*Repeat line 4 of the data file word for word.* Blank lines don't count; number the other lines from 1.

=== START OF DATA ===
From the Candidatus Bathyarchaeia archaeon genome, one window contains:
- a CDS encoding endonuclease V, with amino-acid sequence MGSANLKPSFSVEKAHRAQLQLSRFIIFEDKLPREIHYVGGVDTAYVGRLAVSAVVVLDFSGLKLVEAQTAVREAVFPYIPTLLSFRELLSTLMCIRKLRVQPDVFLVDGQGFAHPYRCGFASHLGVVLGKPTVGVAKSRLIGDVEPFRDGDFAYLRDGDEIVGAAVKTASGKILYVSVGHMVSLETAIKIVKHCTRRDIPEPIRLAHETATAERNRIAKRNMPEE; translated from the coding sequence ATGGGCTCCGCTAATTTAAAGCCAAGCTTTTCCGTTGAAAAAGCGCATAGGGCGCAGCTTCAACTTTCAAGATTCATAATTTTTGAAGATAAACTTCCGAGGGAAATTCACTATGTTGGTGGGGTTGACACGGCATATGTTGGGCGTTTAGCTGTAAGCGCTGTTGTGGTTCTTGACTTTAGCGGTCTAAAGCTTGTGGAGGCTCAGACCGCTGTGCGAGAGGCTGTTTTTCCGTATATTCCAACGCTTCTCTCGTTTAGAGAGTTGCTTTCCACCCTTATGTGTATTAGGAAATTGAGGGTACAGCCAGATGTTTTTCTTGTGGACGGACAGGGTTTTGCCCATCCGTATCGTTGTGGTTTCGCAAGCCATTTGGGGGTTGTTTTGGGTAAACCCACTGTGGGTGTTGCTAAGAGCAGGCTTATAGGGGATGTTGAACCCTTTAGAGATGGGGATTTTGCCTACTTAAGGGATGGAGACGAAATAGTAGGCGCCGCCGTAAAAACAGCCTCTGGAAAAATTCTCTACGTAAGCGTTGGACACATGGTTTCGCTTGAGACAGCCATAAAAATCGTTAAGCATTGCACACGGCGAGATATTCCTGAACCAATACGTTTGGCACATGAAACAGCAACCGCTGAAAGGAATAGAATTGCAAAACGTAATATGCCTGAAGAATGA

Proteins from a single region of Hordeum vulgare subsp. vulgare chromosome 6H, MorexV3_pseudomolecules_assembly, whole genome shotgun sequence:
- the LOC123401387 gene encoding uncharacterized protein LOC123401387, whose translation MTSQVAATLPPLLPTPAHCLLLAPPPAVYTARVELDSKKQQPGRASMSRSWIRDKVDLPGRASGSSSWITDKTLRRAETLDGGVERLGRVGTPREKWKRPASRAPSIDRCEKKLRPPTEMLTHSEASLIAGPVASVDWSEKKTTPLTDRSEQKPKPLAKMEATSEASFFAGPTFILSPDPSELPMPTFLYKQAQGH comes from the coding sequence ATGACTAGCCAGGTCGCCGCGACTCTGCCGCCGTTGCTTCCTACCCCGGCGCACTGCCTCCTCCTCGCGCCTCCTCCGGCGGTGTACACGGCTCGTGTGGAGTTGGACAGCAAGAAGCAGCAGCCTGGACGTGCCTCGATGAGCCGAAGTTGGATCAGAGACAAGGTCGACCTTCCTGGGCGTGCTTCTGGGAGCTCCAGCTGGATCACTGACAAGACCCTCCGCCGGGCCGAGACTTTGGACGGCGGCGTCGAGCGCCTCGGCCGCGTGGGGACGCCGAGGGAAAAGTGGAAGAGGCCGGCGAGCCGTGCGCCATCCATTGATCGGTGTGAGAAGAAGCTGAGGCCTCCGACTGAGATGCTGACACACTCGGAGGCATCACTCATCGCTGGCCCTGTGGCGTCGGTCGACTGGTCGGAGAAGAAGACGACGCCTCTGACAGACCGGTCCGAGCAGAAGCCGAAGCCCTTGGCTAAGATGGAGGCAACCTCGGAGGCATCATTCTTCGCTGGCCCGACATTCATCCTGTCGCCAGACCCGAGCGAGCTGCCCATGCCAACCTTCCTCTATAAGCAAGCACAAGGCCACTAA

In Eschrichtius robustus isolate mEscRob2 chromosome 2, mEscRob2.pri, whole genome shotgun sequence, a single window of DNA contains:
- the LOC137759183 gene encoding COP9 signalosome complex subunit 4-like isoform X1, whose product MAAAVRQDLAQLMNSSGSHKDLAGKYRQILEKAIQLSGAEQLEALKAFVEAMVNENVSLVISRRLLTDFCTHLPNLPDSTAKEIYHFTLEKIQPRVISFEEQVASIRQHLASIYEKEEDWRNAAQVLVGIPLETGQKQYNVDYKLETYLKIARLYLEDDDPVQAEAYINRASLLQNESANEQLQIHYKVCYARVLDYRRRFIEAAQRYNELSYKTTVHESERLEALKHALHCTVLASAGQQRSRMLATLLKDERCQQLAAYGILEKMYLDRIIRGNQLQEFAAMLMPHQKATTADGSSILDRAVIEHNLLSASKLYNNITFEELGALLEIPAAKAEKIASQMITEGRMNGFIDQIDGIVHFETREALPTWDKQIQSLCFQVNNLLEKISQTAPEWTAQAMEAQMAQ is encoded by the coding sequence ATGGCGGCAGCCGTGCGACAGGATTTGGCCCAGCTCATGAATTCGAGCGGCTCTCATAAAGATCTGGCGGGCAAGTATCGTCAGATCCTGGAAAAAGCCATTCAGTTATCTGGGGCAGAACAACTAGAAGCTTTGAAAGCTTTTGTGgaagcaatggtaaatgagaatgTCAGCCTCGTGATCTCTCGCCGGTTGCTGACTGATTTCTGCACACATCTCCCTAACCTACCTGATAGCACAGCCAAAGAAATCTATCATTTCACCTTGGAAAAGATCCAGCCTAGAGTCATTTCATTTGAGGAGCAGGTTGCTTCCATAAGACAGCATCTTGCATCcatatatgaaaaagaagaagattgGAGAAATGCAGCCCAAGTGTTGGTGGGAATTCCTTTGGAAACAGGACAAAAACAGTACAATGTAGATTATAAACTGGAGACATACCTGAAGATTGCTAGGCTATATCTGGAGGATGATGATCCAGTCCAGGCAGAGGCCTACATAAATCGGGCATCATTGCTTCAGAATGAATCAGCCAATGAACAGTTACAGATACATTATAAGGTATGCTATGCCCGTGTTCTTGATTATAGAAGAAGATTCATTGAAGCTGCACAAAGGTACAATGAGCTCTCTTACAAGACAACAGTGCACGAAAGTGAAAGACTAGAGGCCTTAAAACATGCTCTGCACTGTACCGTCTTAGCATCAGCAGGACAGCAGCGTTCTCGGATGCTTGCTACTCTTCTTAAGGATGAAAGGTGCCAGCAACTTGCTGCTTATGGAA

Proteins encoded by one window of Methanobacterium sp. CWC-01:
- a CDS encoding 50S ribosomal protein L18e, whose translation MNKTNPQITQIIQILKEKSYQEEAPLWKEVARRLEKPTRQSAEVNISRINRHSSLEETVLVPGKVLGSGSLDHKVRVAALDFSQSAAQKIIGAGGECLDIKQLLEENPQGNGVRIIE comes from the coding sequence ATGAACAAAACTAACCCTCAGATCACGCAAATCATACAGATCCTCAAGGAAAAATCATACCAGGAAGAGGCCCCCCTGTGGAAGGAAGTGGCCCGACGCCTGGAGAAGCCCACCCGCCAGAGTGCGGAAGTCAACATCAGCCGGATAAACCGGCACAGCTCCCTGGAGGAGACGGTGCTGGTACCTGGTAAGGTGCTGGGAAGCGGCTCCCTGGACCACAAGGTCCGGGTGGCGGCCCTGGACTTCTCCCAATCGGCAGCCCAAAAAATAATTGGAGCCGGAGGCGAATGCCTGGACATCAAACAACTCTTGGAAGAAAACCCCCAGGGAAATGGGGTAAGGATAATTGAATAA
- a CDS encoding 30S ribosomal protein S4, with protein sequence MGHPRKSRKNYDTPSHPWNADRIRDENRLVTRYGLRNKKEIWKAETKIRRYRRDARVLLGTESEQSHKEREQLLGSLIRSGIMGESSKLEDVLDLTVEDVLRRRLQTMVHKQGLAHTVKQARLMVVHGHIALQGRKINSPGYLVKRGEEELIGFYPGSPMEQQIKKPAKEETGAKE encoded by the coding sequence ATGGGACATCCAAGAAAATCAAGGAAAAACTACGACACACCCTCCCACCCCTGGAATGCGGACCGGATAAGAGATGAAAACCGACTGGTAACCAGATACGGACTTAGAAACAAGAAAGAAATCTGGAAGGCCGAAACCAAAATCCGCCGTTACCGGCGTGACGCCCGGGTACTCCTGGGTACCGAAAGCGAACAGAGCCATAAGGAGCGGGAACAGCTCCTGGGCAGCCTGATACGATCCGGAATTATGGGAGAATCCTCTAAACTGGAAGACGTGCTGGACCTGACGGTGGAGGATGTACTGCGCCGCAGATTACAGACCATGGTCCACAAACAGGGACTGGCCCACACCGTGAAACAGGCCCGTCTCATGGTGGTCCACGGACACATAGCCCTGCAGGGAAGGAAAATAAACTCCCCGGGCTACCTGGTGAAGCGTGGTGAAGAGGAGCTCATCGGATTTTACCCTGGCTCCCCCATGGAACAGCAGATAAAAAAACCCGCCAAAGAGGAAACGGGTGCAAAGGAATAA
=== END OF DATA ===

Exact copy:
- the LOC123401387 gene encoding uncharacterized protein LOC123401387, whose translation MTSQVAATLPPLLPTPAHCLLLAPPPAVYTARVELDSKKQQPGRASMSRSWIRDKVDLPGRASGSSSWITDKTLRRAETLDGGVERLGRVGTPREKWKRPASRAPSIDRCEKKLRPPTEMLTHSEASLIAGPVASVDWSEKKTTPLTDRSEQKPKPLAKMEATSEASFFAGPTFILSPDPSELPMPTFLYKQAQGH comes from the coding sequence ATGACTAGCCAGGTCGCCGCGACTCTGCCGCCGTTGCTTCCTACCCCGGCGCACTGCCTCCTCCTCGCGCCTCCTCCGGCGGTGTACACGGCTCGTGTGGAGTTGGACAGCAAGAAGCAGCAGCCTGGACGTGCCTCGATGAGCCGAAGTTGGATCAGAGACAAGGTCGACCTTCCTGGGCGTGCTTCTGGGAGCTCCAGCTGGATCACTGACAAGACCCTCCGCCGGGCCGAGACTTTGGACGGCGGCGTCGAGCGCCTCGGCCGCGTGGGGACGCCGAGGGAAAAGTGGAAGAGGCCGGCGAGCCGTGCGCCATCCATTGATCGGTGTGAGAAGAAGCTGAGGCCTCCGACTGAGATGCTGACACACTCGGAGGCATCACTCATCGCTGGCCCTGTGGCGTCGGTCGACTGGTCGGAGAAGAAGACGACGCCTCTGACAGACCGGTCCGAGCAGAAGCCGAAGCCCTTGGCTAAGATGGAGGCAACCTCGGAGGCATCATTCTTCGCTGGCCCGACATTCATCCTGTCGCCAGACCCGAGCGAGCTGCCCATGCCAACCTTCCTCTATAAGCAAGCACAAGGCCACTAA